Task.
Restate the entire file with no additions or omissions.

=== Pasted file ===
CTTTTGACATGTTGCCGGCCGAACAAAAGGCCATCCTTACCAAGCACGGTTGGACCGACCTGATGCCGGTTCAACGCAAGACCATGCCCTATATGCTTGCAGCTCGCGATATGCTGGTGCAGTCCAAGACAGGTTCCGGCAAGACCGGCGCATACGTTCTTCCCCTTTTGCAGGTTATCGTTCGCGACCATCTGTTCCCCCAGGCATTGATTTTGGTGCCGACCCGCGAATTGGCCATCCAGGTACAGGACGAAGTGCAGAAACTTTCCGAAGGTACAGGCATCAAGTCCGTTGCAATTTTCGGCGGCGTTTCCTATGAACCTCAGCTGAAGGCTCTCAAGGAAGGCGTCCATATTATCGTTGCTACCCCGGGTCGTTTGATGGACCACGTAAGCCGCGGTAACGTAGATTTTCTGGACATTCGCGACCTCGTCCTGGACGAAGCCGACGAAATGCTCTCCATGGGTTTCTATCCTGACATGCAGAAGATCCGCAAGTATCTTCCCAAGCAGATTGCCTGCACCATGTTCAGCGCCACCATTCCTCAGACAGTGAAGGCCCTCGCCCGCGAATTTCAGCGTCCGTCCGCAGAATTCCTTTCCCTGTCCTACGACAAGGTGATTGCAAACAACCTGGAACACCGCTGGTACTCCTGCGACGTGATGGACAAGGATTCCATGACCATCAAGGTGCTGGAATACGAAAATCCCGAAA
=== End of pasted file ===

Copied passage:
CTTTTGACATGTTGCCGGCCGAACAAAAGGCCATCCTTACCAAGCACGGTTGGACCGACCTGATGCCGGTTCAACGCAAGACCATGCCCTATATGCTTGCAGCTCGCGATATGCTGGTGCAGTCCAAGACAGGTTCCGGCAAGACCGGCGCATACGTTCTTCCCCTTTTGCAGGTTATCGTTCGCGACCATCTGTTCCCCCAGGCATTGATTTTGGTGCCGACCCGCGAATTGGCCATCCAGGTACAGGACGAAGTGCAGAAACTTTCCGAAGGTACAGGCATCAAGTCCGTTGCAATTTTCGGCGGCGTTTCCTATGAACCTCAGCTGAAGGCTCTCAAGGAAGGCGTCCATATTATCGTTGCTACCCCGGGTCGTTTGATGGACCACGTAAGCCGCGGTAACGTAGATTTTCTGGACATTCGCGACCTCGTCCTGGACGAAGCCGACGAAATGCTCTCCATGGGTTTCTATCCTGACATGCAGAAGATCCGCAAGTATCTTCCCAAGCAGATTGCCTGCACCATGTTCAGCGCCACCATTCCTCAGACAGTGAAGGCCCTCGCCCGCGAATTTCAGCGTCCGTCCGCAGAATTCCTTTCCCTGTCCTACGACAAGGTGATTGCAAACAACCTGGAACACCGCTGGTACTCCTGCGACGTGATGGACAAGGATTCCATGACCATCAAGGTGCTGGAATACGAAAATCCCGAAA